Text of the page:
Comments: The Boundaries Of Engagement

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Pamela  , Kathmandu   09/20/10
Holding a space
Thanks so much for reminding me why I mediate, even when a mediation does not result in a solution or even a postive exchange of conflicting views. I think one of our most important functions as neutrals is opening up an opportunity for parties to think differently about each other, to "see" each other differently than they have been. If parties are unable to come to an agreement during a session, I, like most of you perhaps, always like to end by saying that the opportunity for resolving their dispute does not end just because their session with me is ending. If, after they have slept on it, they wish to contact each other through their attorneys or directly, they can still do that and have one more chance to work things out. In this way, our space holding can continue a bit longer post-session.

Leslie Ann Grove, Spokane WA  leslieanngrove@comcast.net     09/02/10
Reflection and Paradox
Michael, thank you for your several articles that remind us how important it is to consistently reflect on what we're doing. I appreciate the direction in which this article led my own reflection. The mediation profession is fraught with paradox, starting with the nature of conflict, itself. It isn't easy gaining a modicum of comfort, let alone a professional level of comfort, with paradox. In this regard, engagement and disengagement are tricky concepts. We mediators are interested in settlement, indeed we are judged on our "settlement rate." Yet the more attached we are to settlement, the less the process belongs to the parties, and in my own experience, the less likely a resolution that truly meets the needs of the parties will result. If we don't wrack our brains for ways to "do better," when a settlement doesn't happen, we don't grow professionally. Yet, the more we strive toward the magic that gets the settlement, the more we tend to assume ownership of the process and the more we become attached to settlement as an outcome. Living with paradox requires an awfully good sense of balance!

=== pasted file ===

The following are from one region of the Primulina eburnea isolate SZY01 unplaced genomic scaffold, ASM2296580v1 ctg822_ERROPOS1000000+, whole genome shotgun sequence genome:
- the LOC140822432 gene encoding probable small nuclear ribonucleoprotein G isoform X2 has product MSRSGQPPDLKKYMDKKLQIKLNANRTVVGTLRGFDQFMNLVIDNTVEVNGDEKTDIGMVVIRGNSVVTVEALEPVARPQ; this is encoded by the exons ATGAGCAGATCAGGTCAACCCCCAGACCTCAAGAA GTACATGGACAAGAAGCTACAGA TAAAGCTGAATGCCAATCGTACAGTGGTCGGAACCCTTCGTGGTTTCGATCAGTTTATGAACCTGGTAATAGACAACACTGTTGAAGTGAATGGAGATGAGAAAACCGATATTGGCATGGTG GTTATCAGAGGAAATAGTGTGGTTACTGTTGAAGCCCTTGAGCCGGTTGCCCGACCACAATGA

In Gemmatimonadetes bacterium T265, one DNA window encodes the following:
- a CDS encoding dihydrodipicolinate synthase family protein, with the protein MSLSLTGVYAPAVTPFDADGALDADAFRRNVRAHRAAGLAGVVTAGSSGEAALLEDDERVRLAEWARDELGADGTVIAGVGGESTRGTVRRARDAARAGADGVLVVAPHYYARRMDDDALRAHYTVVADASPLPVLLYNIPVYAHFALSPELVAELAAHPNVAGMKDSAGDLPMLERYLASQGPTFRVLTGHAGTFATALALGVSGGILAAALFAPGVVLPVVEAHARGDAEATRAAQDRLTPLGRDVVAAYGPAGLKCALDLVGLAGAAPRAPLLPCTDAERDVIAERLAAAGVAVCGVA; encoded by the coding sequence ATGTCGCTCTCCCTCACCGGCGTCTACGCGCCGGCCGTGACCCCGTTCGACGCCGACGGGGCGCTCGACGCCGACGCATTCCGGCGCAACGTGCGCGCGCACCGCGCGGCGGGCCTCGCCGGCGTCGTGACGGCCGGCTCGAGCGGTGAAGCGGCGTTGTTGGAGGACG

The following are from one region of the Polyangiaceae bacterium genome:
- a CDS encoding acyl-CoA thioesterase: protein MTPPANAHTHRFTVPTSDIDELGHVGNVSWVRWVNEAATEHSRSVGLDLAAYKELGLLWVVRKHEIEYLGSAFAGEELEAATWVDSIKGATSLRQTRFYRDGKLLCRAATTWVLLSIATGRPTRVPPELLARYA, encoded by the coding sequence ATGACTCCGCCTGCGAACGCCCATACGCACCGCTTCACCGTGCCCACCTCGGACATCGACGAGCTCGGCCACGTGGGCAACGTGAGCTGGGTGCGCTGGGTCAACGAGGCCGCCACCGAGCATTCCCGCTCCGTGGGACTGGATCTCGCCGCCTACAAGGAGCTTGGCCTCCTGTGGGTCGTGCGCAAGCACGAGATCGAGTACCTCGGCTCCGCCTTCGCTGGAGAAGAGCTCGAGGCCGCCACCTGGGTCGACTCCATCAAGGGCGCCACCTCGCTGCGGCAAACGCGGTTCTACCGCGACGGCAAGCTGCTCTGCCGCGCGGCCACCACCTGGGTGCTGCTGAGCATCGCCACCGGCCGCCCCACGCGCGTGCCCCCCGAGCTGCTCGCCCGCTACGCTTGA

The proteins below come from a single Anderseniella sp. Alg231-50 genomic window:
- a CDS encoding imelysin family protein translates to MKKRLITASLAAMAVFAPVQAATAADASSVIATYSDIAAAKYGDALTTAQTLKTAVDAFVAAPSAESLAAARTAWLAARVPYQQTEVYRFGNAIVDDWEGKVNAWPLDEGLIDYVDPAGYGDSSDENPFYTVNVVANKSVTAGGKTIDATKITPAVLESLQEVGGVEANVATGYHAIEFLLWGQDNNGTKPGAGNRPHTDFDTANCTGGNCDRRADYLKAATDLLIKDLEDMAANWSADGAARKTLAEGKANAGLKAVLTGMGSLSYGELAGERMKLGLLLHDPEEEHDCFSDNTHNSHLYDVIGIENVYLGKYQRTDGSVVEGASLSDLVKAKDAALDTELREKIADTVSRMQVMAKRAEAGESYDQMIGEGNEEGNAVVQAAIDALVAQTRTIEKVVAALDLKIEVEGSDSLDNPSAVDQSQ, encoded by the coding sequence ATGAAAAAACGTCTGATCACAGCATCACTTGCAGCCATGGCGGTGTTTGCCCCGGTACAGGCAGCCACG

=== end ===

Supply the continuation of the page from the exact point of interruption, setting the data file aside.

Mitch , Boston MA   09/01/10
Great insights
First of all, I am loving these comments - Michael and Alan (Sharland) you have become two of my favorite contributors here at mediate.com - and frankly to mediation - so thanks for being so willing to put it out there. Secondly, Alan's comments about being 'invisible' vs. being 'central' as an intermediary rings true to me. Although I have taken a slightly different tact than that of invisibility. I find that many mediators think of neutrality as they think of neutral colors. When parties enter a room there is nothing neutral about it – chairs may seem neutral but each party has a reason for choosing one chair over another – their spot perhaps? Inanimate objects such as chairs and walls and tables though cannot actively be neutral – they can only play a passive role in the process. Mediators, however, can do neutrality, we can do impartiality. I think of them as highly active states. Most mediators in my basic training classes think of neutrality as being ‘out of the way’, passive, perhaps ‘invisible’ – yet I think it important to think of that role as an active state – a state of doing – In that light an experienced mediator can alternate almost instantly from the role of participant in the process to the role of observer of the process. A highly active (not in a physical or kinetic sense) state that also heightens the mediators ability to be present – in the here and now – as opposed to being seduced by thoughts of where the mediation is headed…such as ‘will this mediation work?’ ‘will we reach an agreement?’ ‘if these idiots only did this they could resolve this thing!’… Thanks for shining a light through your ideas on these topics and through that getting this conversation moving! Mitch Gordon, founder The Center for Alternative Dispute Resolution and Training and Mediation/Resources, and board member for the National Association for Community Mediation (NAFCM).

Alan , London UK   09/01/10
No ownership with shuttle
Hi Michael Where I work in West London we never use shuttle in neighbour disputes...or any disputes come to that...as in my view it means the parties can't take sufficient 'ownership' of their situation and their responsibilities to try to resolve. As a result of shuttle they can easily 'dump' their dispute on you and never take full ownership of the fact that it is their dispute. To me this is reflected in your soul searching as a result of the experience. It is as if you are disempowering them by continuing to take the role of 'expert' or 'intermediary' ie. you are 'central' to the resolution rather than peripheral. A phrase came to me while explaining mediation to some people recently that as a mediator my aim is to become 'invisible' in the process so that ultimately it is just the parties who are resolving the situation. This is impossible using shuttle mediation as you always carry the messages and therefore remain essential and central to the process. And often, I know, the response is 'but if they don't want to meet' ..... to which my response is...it is their dispute not mine. If they wish to resolve it they have to be the agents in achieving that, I can't do it for them. And that may,of course mean just working with one party who then decides to act in ways that resolves the situation in itself. We experience many cases where that happens. Best wishes Alan Sharland communicationandconflict.com and hcmediation.co.uk